One of the most severe effects of virus would be death, although this is not common (virus can only live in a host organism while the host is alive; if the host dies, the virus dies and hence eliminates itself). Growth patterns can be disturbed and changed by virus. In some cases stunting (mild or severe) will be the only obvious effect. In other cases, virus can cause distortion in the growth (ie. twisting, blistering or other distorted formations in leaves, stems, roots or flowers). In extreme cases, leaves can be reduced to a central midrib (ie. no leaf blade at all).

Flowering and seed production can be stopped completely by a virus. Virus can also induce leaf rolling, leaf yellowing, plant wilting, and changes to the physiological processes in the plant so that some functions of a cell's metabolism cease completely.

One or several of these symptoms might occur. Plants which are very commonly affected by serious virus problems include: gladioli, carnations, chrysanthemums, strawberry, passionfruit, daphne and tulip. There are others, but you should watch these in particular.

There are many ways of detecting virus. Some are outlined below:

  • One of the earliest widely used techniques is by examination and
    comparing symptoms produced by viruses in their host plants. This
    includes symptoms both on the original host and on a range of selected
    indicator hosts. A range of plants may be grown specifically for this
    purpose (to be infected with a suspected virus and observed). Usually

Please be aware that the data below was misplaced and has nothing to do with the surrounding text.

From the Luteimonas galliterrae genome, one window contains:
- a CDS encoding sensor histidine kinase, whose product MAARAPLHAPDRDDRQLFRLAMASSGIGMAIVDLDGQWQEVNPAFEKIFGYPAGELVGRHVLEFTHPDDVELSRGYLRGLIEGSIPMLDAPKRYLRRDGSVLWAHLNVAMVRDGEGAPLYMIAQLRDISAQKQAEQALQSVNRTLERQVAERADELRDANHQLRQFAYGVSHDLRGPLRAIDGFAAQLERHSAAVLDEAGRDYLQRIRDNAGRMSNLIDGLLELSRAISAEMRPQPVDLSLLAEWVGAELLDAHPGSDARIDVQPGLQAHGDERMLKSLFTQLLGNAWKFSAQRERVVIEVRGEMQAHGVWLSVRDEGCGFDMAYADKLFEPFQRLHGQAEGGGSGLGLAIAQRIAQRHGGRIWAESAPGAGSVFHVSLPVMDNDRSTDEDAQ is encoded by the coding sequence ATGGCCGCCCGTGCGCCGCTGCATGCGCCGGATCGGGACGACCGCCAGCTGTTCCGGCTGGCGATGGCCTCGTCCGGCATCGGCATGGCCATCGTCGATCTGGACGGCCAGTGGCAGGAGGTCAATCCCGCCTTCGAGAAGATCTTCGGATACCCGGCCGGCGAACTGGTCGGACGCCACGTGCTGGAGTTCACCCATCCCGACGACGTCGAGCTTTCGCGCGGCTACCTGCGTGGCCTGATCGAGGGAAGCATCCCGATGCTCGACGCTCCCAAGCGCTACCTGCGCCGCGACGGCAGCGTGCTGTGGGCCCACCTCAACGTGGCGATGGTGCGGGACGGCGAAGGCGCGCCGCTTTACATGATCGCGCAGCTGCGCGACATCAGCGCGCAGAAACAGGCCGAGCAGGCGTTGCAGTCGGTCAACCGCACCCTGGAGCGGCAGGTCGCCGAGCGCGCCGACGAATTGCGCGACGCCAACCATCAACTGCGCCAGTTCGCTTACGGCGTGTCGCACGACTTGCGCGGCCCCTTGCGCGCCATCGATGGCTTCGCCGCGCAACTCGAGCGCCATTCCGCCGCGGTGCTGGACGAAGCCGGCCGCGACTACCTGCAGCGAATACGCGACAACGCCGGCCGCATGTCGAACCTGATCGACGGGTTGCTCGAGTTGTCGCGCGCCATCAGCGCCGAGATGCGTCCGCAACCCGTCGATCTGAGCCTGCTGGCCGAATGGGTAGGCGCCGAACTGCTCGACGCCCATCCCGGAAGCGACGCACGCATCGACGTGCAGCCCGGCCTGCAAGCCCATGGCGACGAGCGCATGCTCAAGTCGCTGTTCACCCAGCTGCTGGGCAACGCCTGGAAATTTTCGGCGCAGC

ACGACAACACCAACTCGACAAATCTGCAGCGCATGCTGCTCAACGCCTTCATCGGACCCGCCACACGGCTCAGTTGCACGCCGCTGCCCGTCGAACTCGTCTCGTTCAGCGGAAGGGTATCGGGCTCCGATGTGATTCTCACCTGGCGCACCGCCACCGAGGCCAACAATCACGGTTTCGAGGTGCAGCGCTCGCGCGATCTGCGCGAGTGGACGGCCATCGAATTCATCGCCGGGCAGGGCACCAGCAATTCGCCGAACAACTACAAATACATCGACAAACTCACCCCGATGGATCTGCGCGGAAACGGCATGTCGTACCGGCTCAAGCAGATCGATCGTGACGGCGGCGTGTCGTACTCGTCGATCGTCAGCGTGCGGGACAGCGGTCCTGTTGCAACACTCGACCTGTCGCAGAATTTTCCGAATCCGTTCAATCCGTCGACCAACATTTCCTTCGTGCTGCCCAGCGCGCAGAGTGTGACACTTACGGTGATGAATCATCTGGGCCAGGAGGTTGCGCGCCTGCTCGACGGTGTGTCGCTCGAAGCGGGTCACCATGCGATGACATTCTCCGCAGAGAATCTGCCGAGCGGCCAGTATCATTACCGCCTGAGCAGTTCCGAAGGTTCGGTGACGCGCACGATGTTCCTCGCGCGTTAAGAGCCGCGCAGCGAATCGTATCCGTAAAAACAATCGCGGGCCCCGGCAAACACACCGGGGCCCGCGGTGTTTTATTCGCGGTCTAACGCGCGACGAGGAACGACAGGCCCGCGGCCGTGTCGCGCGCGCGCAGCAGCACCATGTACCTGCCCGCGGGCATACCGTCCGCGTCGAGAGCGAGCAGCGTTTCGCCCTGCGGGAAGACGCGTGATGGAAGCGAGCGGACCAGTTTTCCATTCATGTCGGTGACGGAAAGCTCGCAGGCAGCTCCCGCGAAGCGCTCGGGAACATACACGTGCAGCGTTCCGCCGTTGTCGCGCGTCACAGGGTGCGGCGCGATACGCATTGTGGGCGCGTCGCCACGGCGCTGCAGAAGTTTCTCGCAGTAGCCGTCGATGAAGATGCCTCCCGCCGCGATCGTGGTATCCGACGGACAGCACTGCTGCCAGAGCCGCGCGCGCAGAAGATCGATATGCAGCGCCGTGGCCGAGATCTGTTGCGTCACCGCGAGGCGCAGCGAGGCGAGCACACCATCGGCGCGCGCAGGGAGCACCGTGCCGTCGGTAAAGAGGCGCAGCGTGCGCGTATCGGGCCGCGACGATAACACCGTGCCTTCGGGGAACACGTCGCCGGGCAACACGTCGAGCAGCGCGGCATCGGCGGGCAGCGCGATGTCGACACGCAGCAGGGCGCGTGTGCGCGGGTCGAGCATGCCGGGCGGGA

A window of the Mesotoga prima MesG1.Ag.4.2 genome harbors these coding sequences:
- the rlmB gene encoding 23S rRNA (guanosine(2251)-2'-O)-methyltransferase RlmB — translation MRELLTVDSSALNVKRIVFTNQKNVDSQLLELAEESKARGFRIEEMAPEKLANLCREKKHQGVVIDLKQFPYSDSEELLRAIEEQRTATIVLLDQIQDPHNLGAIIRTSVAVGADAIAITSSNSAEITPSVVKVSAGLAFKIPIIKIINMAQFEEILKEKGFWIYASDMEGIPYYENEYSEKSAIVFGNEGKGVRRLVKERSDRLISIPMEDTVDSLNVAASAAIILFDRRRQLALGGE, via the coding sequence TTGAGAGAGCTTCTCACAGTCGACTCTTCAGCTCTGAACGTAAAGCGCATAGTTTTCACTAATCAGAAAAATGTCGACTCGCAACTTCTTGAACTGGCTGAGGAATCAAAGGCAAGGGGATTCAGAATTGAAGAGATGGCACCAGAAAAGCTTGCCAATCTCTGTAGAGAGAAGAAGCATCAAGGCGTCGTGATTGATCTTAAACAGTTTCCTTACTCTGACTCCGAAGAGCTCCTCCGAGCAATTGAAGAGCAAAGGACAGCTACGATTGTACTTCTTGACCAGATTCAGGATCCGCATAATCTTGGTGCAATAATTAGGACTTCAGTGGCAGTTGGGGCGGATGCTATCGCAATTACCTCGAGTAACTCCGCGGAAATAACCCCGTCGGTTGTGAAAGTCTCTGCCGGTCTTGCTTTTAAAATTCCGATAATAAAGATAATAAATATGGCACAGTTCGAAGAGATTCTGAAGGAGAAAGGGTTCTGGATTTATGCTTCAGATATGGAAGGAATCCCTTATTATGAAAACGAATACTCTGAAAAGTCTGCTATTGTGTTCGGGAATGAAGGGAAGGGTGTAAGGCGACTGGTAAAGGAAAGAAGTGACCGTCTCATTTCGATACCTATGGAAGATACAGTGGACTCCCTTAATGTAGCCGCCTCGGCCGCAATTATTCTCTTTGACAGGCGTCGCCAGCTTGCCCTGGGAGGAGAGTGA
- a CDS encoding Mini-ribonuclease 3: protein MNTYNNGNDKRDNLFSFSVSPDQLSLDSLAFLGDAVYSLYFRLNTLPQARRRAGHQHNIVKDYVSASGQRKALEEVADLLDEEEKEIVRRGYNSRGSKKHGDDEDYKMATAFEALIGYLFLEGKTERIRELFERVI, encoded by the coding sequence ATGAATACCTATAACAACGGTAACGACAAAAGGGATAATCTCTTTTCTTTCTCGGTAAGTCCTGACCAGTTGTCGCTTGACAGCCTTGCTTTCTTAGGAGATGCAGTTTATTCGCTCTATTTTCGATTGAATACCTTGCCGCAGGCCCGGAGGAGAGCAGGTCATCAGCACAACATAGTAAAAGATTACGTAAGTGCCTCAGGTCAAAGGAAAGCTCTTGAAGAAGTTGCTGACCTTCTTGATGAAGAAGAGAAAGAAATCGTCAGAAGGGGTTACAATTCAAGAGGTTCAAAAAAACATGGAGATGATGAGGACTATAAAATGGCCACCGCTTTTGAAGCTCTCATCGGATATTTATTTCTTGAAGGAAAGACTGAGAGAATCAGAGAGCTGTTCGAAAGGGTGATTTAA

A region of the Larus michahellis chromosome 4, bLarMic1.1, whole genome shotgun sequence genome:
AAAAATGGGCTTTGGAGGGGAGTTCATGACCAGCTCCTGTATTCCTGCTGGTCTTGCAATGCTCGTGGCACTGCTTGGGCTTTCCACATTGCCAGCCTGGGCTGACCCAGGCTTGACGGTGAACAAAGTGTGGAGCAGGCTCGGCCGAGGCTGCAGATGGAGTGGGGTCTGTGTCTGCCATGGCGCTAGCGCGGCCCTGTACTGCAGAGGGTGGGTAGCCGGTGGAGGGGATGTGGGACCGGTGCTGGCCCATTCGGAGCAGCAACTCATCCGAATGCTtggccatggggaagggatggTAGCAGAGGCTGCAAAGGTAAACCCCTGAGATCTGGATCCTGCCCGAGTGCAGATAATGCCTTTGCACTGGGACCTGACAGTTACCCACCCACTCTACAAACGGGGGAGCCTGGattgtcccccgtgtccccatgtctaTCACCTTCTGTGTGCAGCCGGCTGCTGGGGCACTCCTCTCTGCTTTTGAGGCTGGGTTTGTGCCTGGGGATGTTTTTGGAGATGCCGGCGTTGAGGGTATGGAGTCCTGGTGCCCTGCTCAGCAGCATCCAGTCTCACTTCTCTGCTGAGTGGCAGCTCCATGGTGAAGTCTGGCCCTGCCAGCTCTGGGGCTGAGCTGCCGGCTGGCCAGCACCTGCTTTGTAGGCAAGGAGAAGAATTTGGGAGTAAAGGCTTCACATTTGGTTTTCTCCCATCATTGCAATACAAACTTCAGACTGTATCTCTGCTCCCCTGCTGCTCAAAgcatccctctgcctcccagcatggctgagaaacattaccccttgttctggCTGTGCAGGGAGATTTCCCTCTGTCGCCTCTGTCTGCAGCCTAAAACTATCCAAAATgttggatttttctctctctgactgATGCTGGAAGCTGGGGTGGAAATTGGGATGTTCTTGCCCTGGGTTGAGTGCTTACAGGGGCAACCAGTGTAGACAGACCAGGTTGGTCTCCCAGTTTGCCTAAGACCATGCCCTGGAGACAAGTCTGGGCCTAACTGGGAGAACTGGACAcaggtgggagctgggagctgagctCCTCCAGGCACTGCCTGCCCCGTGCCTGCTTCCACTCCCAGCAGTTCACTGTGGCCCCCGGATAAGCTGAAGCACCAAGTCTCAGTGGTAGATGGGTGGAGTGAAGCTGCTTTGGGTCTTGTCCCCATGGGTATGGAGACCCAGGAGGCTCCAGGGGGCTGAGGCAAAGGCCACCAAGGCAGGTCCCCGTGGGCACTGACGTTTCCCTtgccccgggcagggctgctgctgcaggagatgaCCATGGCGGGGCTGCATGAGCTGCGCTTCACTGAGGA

symptoms can be seen about 2 weeks after inoculation.
  • The use of an Electron Microscope has enabled viruses to be actually
    seen. Using this technique viruses fall into groups based on size and
    shape...infected plants can be checked very quickly this way. Depending
    on the size and shape of viruses seen, some idea of the identity can be
    obtained...further checks can be made using other techniques.

Viruses are not as easy to control as most other diseases. Once a plant cell is infected with a virus, the only way to eradicate the virus is by killing that plant cell. In the case of virus, generally speaking, prevention is the only cure.

  • If a plant is infected with virus..remove and burn the plant.
  • Make sure (when dealing with plants which are very susceptible to
    virus) that you always start out with "clean stock".
  • Control insects (aphis in particular)...virus are carried from one
    plant to another by insects (among other things). Fungi and nematodes
    have also been known to spread virus.
  • Use plant varieties which are more tolerant to virus (if you have a choice).